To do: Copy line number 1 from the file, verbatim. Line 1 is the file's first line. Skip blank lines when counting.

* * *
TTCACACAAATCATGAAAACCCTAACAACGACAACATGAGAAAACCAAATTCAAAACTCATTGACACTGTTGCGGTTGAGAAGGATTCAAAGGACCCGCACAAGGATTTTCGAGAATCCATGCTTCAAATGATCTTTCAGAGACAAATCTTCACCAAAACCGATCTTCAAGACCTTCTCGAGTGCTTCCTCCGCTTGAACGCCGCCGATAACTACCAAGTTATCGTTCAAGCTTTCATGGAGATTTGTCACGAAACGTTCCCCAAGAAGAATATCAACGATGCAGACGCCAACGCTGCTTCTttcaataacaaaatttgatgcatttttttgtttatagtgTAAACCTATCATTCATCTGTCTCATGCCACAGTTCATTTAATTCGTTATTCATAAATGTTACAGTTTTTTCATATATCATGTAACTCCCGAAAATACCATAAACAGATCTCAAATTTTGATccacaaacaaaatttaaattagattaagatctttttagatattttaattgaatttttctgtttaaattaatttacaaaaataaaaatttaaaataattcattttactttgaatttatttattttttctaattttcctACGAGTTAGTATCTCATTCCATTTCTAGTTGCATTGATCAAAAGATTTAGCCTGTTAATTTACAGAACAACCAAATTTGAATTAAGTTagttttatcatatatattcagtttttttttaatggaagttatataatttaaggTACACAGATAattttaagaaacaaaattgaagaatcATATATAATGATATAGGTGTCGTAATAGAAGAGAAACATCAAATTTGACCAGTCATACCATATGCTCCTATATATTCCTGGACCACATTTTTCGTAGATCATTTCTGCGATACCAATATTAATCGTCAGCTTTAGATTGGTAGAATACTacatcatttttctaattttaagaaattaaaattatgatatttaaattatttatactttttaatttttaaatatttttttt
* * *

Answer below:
TTCACACAAATCATGAAAACCCTAACAACGACAACATGAGAAAACCAAATTCAAAACTCATTGACACTGTTGCGGTTGAGAAGGATTCAAAGGACCCGCACAAGGATTTTCGAGAATCCATGCTTCAAATGATCTTTCAGAGACAAATCTTCACCAAAACCGATCTTCAAGACCTTCTCGAGTGCTTCCTCCGCTTGAACGCCGCCGATAACTACCAAGTTATCGTTCAAGCTTTCATGGAGATTTGTCACGAAACGTTCCCCAAGAAGAATATCAACGATGCAGACGCCAACGCTGCTTCTttcaataacaaaatttgatgcatttttttgtttatagtgTAAACCTATCATTCATCTGTCTCATGCCACAGTTCATTTAATTCGTTATTCATAAATGTTACAGTTTTTTCATATATCATGTAACTCCCGAAAATACCATAAACAGATCTCAAATTTTGATccacaaacaaaatttaaattagattaagatctttttagatattttaattgaatttttctgtttaaattaatttacaaaaataaaaatttaaaataattcattttactttgaatttatttattttttctaattttcctACGAGTTAGTATCTCATTCCATTTCTAGTTGCATTGATCAAAAGATTTAGCCTGTTAATTTACAGAACAACCAAATTTGAATTAAGTTagttttatcatatatattcagtttttttttaatggaagttatataatttaaggTACACAGATAattttaagaaacaaaattgaagaatcATATATAATGATATAGGTGTCGTAATAGAAGAGAAACATCAAATTTGACCAGTCATACCATATGCTCCTATATATTCCTGGACCACATTTTTCGTAGATCATTTCTGCGATACCAATATTAATCGTCAGCTTTAGATTGGTAGAATACTacatcatttttctaattttaagaaattaaaattatgatatttaaattatttatactttttaatttttaaatatttttttt